One in 10 Americans has diabetes – so if you don’t have it yourself, chances are you know someone who does.
The more you know about a chronic condition like diabetes, the easier it is to prevent it from developing and live a heathy life, said Shane Joy, PA, a primary care provider with Hartford HealthCare Medical Group.
Here are five surprising facts about diabetes, according to Joy, that everyone should know.
Millions of Americans are undiagnosed.
The American Diabetes Association reports 37.3 million Americans have diabetes but 8.5 million of them are undiagnosed.
“Most patients with pre-diabetes are asymptomatic and unaware of their situation,” Joy says. “That’s why screenings at your annual primary care visit are so important. If your glucose levels are never checked, you may never know they’re elevated.”
Type 2 diabetes can be prevented.
While more than 1 in 3 Americans have pre-diabetes the progression to diabetes can be avoided.
“The best treatment for stopping the progression is lifestyle changes. Weight loss, daily aerobic exercise and changing to a low-carb diet are often sufficient in diabetes prevention alone,” Joy says.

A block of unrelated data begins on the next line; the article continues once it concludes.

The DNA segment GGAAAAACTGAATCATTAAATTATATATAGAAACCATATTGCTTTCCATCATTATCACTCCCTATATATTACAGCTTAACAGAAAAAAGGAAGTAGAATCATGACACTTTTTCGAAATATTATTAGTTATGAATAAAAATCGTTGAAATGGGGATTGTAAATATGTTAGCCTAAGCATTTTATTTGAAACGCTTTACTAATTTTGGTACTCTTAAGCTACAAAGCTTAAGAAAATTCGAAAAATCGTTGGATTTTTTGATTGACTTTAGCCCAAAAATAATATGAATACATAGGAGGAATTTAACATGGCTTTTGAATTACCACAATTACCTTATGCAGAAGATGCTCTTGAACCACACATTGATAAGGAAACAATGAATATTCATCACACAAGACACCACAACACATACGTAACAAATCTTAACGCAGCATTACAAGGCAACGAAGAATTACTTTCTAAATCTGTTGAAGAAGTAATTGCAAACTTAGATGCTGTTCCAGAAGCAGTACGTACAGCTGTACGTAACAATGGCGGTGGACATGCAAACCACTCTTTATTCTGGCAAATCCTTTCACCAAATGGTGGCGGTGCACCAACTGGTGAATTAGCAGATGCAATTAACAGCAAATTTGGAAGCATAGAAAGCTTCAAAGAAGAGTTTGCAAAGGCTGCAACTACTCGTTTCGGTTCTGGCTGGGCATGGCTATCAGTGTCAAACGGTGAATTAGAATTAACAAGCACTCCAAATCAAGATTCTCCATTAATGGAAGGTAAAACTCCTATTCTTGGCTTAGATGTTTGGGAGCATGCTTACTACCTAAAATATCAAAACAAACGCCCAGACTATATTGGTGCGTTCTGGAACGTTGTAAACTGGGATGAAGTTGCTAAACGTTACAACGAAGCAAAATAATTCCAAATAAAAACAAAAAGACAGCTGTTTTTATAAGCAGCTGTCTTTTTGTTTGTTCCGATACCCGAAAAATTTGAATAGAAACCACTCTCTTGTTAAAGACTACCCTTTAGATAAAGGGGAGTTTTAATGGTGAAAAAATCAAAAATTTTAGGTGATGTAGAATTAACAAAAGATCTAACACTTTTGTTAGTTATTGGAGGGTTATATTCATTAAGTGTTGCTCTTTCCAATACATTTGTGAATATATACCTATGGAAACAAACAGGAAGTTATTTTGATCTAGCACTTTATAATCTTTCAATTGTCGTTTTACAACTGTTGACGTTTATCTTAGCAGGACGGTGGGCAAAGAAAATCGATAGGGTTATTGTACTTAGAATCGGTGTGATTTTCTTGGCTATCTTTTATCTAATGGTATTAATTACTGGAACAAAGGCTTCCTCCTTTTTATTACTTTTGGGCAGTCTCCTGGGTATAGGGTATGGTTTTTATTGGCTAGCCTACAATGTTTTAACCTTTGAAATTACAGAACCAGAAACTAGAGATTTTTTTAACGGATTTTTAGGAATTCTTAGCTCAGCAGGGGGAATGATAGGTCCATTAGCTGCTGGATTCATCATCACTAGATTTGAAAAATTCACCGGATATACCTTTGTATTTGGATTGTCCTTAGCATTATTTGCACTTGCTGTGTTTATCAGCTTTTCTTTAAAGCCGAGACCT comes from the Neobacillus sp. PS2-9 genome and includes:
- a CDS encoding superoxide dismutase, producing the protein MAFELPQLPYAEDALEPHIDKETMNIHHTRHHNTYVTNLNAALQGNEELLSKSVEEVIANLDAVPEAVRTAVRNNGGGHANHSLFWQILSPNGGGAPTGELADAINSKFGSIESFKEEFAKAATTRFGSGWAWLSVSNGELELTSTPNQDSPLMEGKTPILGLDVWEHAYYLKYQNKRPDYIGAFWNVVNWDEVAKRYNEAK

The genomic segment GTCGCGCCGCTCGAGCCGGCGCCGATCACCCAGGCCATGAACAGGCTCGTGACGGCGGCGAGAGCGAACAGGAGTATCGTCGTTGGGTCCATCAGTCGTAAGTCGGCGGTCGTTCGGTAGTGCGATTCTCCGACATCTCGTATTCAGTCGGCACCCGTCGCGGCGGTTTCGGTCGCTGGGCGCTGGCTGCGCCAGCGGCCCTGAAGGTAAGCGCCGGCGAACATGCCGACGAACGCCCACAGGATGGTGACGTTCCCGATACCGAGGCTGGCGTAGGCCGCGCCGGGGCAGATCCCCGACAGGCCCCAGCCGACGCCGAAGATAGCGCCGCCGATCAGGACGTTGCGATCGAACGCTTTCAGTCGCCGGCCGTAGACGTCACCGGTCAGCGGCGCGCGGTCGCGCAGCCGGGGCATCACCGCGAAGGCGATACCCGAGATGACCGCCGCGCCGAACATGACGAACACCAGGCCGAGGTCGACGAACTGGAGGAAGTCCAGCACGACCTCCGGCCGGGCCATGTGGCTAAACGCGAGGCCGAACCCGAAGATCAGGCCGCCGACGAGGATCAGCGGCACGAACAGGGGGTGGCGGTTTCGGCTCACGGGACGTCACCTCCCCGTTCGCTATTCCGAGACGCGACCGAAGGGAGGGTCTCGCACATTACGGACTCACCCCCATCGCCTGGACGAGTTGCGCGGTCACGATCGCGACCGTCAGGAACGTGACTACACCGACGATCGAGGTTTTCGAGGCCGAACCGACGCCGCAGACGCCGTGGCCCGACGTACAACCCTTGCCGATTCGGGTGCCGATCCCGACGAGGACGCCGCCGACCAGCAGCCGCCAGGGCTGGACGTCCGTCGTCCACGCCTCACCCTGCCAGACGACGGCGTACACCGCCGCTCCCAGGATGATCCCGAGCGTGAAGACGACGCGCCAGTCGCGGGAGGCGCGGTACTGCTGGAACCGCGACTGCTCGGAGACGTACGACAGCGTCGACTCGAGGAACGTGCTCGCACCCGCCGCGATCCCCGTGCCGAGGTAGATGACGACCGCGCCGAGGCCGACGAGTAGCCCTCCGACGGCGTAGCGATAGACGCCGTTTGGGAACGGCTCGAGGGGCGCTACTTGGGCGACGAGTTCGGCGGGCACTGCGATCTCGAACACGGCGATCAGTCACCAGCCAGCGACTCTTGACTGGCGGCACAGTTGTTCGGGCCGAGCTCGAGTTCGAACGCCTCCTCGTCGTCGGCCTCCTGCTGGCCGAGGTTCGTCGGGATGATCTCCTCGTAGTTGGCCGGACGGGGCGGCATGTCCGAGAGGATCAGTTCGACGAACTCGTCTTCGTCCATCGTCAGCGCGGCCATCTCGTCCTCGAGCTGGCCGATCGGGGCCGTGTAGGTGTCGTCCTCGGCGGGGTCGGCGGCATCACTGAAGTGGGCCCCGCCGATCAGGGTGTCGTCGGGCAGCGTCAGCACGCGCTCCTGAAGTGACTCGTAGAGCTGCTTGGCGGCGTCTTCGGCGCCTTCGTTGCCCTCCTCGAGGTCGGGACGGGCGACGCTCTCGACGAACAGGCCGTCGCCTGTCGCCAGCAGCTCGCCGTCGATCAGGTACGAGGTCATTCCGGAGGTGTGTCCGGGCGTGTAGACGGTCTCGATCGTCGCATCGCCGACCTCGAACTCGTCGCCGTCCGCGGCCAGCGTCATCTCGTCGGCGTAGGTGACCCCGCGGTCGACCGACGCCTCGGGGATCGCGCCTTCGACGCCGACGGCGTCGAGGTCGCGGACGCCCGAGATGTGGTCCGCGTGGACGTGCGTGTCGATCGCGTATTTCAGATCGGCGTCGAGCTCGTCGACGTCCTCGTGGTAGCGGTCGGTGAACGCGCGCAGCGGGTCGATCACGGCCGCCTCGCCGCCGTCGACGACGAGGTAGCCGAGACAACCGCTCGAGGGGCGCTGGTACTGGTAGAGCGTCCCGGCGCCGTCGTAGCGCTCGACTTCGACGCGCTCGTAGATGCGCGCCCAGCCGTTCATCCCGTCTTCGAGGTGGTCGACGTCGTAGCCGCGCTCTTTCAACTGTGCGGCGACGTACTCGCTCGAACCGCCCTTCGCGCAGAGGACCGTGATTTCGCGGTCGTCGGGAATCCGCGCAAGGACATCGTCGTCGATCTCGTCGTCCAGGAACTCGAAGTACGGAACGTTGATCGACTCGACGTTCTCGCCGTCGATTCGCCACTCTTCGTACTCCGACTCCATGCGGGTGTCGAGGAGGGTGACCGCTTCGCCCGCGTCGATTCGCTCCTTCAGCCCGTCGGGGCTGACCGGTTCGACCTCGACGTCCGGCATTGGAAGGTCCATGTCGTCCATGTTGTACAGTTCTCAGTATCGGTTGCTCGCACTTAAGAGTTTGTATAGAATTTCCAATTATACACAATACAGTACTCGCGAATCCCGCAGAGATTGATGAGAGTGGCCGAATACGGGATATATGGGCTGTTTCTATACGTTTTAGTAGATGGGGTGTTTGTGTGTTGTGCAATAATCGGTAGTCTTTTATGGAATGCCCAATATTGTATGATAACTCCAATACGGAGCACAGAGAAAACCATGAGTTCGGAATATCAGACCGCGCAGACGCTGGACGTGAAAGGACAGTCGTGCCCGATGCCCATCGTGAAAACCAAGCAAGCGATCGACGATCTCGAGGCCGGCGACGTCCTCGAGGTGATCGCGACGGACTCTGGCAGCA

The cause isn’t just too much sugar.
Although a long-term diet loaded with sugar can lead to diabetes, it is not the lone culprit. Type 2 diabetes happens when insulin in the body becomes resistant to the breakdown of sugar.
“Lifestyle and genetics play a huge role. That’s why our number one treatment involves exercise and weight loss, not just dietary adjustments,” Joy says.
Sweets aren’t off the table.
Low-carb doesn’t mean no-carb. People with diabetes can still enjoy sweets.
“As important as it is to avoid simple sugars and sweets, it’s okay to have a cheat meal now and then,” Joy adds. “If you’re putting in the effort to lose weight, exercise daily and eat a low-carb diet with whole grains, a single sweet or baked good will not harm you.”
Complications can arise, however, when regular sweets fill your menu.
Stress can increase blood sugar levels.
In addition to lifestyle and genetics, stress is a known risk factor for type 2 diabetes.
“When stressed, our bodies release the hormone cortisol, widely known as the ‘stress hormone.’ It causes blood sugars to elevate to deal with whatever is stressing you out,” Joy notes. The more stress, the longer blood sugar levels will stay elevated, ultimately leading to insulin resistance and type 2 diabetes.
When in doubt, talk to your doctor.
Everyone has the power to manage diabetes and live a full, healthy life. Don’t let diabetes or its complications take you by surprise. If you have any concerns, talk to your healthcare provider.